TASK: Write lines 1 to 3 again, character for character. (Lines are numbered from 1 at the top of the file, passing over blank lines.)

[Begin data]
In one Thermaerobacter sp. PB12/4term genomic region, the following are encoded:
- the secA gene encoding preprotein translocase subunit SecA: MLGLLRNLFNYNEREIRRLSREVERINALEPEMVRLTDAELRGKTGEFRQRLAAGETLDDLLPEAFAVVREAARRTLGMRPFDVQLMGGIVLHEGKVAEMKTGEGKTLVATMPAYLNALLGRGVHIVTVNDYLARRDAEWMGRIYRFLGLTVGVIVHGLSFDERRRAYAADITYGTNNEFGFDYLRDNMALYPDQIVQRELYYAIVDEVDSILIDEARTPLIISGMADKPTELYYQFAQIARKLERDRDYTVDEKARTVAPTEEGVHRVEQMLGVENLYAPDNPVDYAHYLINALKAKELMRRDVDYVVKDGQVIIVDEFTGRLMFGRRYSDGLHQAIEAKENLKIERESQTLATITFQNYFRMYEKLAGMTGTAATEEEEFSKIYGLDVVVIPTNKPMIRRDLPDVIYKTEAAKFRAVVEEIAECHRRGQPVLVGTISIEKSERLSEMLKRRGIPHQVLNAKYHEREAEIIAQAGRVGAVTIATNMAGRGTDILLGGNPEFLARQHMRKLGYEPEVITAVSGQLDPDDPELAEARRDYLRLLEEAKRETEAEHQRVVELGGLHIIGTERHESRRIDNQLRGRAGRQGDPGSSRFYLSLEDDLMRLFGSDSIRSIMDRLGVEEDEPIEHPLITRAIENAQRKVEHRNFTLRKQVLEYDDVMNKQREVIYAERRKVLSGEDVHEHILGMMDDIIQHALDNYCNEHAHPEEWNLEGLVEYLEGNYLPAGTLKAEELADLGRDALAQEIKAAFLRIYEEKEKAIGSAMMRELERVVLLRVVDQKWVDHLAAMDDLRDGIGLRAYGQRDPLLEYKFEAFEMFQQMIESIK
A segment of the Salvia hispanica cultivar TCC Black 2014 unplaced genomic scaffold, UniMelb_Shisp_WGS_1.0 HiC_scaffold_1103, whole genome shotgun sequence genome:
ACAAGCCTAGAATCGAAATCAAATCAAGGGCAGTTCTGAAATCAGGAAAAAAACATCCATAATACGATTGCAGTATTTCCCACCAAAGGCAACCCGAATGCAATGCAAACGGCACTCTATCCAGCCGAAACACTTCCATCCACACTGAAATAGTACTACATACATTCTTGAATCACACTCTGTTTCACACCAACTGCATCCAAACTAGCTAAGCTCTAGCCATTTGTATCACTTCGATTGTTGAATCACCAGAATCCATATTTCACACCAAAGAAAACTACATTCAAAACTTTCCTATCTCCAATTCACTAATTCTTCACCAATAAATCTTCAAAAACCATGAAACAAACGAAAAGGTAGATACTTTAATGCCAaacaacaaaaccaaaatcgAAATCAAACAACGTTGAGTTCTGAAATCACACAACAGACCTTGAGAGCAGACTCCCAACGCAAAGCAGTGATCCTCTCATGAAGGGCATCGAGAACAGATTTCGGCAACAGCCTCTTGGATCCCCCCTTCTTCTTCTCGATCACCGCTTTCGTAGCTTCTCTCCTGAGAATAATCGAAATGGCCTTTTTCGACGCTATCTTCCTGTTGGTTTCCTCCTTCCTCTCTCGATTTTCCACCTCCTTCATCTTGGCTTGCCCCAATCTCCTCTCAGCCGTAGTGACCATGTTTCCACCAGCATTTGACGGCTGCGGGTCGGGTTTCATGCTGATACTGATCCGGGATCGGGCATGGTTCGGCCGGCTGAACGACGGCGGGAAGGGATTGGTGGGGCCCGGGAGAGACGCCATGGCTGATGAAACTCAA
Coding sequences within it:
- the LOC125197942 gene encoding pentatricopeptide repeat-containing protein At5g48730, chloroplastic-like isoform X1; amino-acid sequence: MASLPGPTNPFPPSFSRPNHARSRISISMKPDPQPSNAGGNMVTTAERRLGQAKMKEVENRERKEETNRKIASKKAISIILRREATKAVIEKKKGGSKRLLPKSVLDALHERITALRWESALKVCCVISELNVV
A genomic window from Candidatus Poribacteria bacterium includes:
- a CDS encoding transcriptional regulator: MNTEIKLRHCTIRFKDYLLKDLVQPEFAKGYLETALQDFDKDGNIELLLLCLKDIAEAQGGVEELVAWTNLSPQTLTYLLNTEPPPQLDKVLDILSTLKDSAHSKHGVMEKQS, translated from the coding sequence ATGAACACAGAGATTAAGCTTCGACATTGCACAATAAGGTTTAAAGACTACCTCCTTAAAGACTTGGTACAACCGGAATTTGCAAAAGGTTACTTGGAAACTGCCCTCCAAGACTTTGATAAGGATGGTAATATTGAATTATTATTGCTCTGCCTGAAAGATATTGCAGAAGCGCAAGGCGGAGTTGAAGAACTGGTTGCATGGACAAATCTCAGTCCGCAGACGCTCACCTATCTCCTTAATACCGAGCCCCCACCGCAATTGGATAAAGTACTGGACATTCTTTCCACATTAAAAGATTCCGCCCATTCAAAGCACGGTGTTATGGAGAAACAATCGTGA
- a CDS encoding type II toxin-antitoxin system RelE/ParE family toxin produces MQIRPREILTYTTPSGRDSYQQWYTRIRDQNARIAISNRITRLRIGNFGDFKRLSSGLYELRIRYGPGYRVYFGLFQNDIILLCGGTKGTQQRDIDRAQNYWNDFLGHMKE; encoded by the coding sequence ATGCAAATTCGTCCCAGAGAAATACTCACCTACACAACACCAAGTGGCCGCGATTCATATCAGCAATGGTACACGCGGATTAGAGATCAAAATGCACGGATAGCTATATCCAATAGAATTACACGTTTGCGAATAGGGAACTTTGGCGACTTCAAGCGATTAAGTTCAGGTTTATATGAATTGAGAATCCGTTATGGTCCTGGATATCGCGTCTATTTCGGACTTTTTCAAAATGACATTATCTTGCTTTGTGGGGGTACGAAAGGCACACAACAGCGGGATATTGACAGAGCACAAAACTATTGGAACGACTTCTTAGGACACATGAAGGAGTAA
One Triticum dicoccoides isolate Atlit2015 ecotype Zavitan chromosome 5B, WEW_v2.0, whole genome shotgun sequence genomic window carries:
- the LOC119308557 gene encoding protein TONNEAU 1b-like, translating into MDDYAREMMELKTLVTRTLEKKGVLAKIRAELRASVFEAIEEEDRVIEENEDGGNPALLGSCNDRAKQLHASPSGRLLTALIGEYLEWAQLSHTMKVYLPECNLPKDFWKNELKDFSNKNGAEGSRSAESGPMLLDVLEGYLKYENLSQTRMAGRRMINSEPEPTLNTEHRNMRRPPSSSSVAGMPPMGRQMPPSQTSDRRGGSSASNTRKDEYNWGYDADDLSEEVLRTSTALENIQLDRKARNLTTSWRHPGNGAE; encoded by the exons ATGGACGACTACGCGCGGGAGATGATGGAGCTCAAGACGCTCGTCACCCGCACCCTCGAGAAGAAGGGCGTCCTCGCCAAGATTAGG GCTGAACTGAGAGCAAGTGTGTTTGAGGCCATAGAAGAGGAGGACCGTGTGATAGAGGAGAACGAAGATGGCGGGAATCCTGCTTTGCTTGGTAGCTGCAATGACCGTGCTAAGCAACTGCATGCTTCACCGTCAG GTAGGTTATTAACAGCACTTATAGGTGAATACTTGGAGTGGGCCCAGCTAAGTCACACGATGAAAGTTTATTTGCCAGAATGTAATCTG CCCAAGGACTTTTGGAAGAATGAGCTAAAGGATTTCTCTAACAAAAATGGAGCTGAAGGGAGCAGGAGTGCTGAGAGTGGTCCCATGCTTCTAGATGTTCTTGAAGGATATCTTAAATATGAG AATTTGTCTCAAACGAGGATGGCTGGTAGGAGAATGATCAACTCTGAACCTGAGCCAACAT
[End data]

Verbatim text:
In one Thermaerobacter sp. PB12/4term genomic region, the following are encoded:
- the secA gene encoding preprotein translocase subunit SecA: MLGLLRNLFNYNEREIRRLSREVERINALEPEMVRLTDAELRGKTGEFRQRLAAGETLDDLLPEAFAVVREAARRTLGMRPFDVQLMGGIVLHEGKVAEMKTGEGKTLVATMPAYLNALLGRGVHIVTVNDYLARRDAEWMGRIYRFLGLTVGVIVHGLSFDERRRAYAADITYGTNNEFGFDYLRDNMALYPDQIVQRELYYAIVDEVDSILIDEARTPLIISGMADKPTELYYQFAQIARKLERDRDYTVDEKARTVAPTEEGVHRVEQMLGVENLYAPDNPVDYAHYLINALKAKELMRRDVDYVVKDGQVIIVDEFTGRLMFGRRYSDGLHQAIEAKENLKIERESQTLATITFQNYFRMYEKLAGMTGTAATEEEEFSKIYGLDVVVIPTNKPMIRRDLPDVIYKTEAAKFRAVVEEIAECHRRGQPVLVGTISIEKSERLSEMLKRRGIPHQVLNAKYHEREAEIIAQAGRVGAVTIATNMAGRGTDILLGGNPEFLARQHMRKLGYEPEVITAVSGQLDPDDPELAEARRDYLRLLEEAKRETEAEHQRVVELGGLHIIGTERHESRRIDNQLRGRAGRQGDPGSSRFYLSLEDDLMRLFGSDSIRSIMDRLGVEEDEPIEHPLITRAIENAQRKVEHRNFTLRKQVLEYDDVMNKQREVIYAERRKVLSGEDVHEHILGMMDDIIQHALDNYCNEHAHPEEWNLEGLVEYLEGNYLPAGTLKAEELADLGRDALAQEIKAAFLRIYEEKEKAIGSAMMRELERVVLLRVVDQKWVDHLAAMDDLRDGIGLRAYGQRDPLLEYKFEAFEMFQQMIESIK
A segment of the Salvia hispanica cultivar TCC Black 2014 unplaced genomic scaffold, UniMelb_Shisp_WGS_1.0 HiC_scaffold_1103, whole genome shotgun sequence genome: